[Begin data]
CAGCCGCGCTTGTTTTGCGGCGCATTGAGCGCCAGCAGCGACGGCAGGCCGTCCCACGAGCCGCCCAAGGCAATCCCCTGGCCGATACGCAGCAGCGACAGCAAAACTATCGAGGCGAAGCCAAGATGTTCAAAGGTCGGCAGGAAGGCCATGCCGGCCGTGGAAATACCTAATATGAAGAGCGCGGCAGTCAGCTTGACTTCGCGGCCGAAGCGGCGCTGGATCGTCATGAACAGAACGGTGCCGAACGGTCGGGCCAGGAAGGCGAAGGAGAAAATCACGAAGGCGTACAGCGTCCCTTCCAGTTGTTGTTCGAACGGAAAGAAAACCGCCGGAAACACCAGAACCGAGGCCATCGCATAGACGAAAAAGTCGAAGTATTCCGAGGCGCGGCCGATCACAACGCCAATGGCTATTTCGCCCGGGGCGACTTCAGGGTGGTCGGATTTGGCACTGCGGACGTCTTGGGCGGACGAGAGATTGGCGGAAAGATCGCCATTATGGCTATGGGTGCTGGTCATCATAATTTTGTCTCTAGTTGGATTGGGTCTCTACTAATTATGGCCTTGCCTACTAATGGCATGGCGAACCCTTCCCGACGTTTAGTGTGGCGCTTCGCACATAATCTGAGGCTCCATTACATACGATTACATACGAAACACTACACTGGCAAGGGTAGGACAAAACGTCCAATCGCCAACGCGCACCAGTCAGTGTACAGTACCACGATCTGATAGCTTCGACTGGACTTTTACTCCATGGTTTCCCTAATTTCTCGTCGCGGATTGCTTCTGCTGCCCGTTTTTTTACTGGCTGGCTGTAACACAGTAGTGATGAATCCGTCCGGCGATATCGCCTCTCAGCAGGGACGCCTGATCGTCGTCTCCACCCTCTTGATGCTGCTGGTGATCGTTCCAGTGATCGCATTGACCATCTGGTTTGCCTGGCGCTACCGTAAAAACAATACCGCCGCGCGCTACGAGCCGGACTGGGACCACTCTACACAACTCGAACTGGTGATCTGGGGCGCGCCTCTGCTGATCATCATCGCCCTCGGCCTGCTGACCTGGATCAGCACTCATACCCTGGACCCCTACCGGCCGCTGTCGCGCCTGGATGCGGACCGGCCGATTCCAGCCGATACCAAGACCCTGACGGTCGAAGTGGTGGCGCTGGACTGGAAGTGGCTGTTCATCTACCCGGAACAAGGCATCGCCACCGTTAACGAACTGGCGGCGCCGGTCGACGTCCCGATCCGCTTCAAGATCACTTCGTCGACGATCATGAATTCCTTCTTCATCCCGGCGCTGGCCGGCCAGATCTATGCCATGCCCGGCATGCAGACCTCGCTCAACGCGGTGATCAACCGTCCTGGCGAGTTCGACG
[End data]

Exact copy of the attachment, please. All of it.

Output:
CAGCCGCGCTTGTTTTGCGGCGCATTGAGCGCCAGCAGCGACGGCAGGCCGTCCCACGAGCCGCCCAAGGCAATCCCCTGGCCGATACGCAGCAGCGACAGCAAAACTATCGAGGCGAAGCCAAGATGTTCAAAGGTCGGCAGGAAGGCCATGCCGGCCGTGGAAATACCTAATATGAAGAGCGCGGCAGTCAGCTTGACTTCGCGGCCGAAGCGGCGCTGGATCGTCATGAACAGAACGGTGCCGAACGGTCGGGCCAGGAAGGCGAAGGAGAAAATCACGAAGGCGTACAGCGTCCCTTCCAGTTGTTGTTCGAACGGAAAGAAAACCGCCGGAAACACCAGAACCGAGGCCATCGCATAGACGAAAAAGTCGAAGTATTCCGAGGCGCGGCCGATCACAACGCCAATGGCTATTTCGCCCGGGGCGACTTCAGGGTGGTCGGATTTGGCACTGCGGACGTCTTGGGCGGACGAGAGATTGGCGGAAAGATCGCCATTATGGCTATGGGTGCTGGTCATCATAATTTTGTCTCTAGTTGGATTGGGTCTCTACTAATTATGGCCTTGCCTACTAATGGCATGGCGAACCCTTCCCGACGTTTAGTGTGGCGCTTCGCACATAATCTGAGGCTCCATTACATACGATTACATACGAAACACTACACTGGCAAGGGTAGGACAAAACGTCCAATCGCCAACGCGCACCAGTCAGTGTACAGTACCACGATCTGATAGCTTCGACTGGACTTTTACTCCATGGTTTCCCTAATTTCTCGTCGCGGATTGCTTCTGCTGCCCGTTTTTTTACTGGCTGGCTGTAACACAGTAGTGATGAATCCGTCCGGCGATATCGCCTCTCAGCAGGGACGCCTGATCGTCGTCTCCACCCTCTTGATGCTGCTGGTGATCGTTCCAGTGATCGCATTGACCATCTGGTTTGCCTGGCGCTACCGTAAAAACAATACCGCCGCGCGCTACGAGCCGGACTGGGACCACTCTACACAACTCGAACTGGTGATCTGGGGCGCGCCTCTGCTGATCATCATCGCCCTCGGCCTGCTGACCTGGATCAGCACTCATACCCTGGACCCCTACCGGCCGCTGTCGCGCCTGGATGCGGACCGGCCGATTCCAGCCGATACCAAGACCCTGACGGTCGAAGTGGTGGCGCTGGACTGGAAGTGGCTGTTCATCTACCCGGAACAAGGCATCGCCACCGTTAACGAACTGGCGGCGCCGGTCGACGTCCCGATCCGCTTCAAGATCACTTCGTCGACGATCATGAATTCCTTCTTCATCCCGGCGCTGGCCGGCCAGATCTATGCCATGCCCGGCATGCAGACCTCGCTCAACGCGGTGATCAACCGTCCTGGCGAGTTCGACG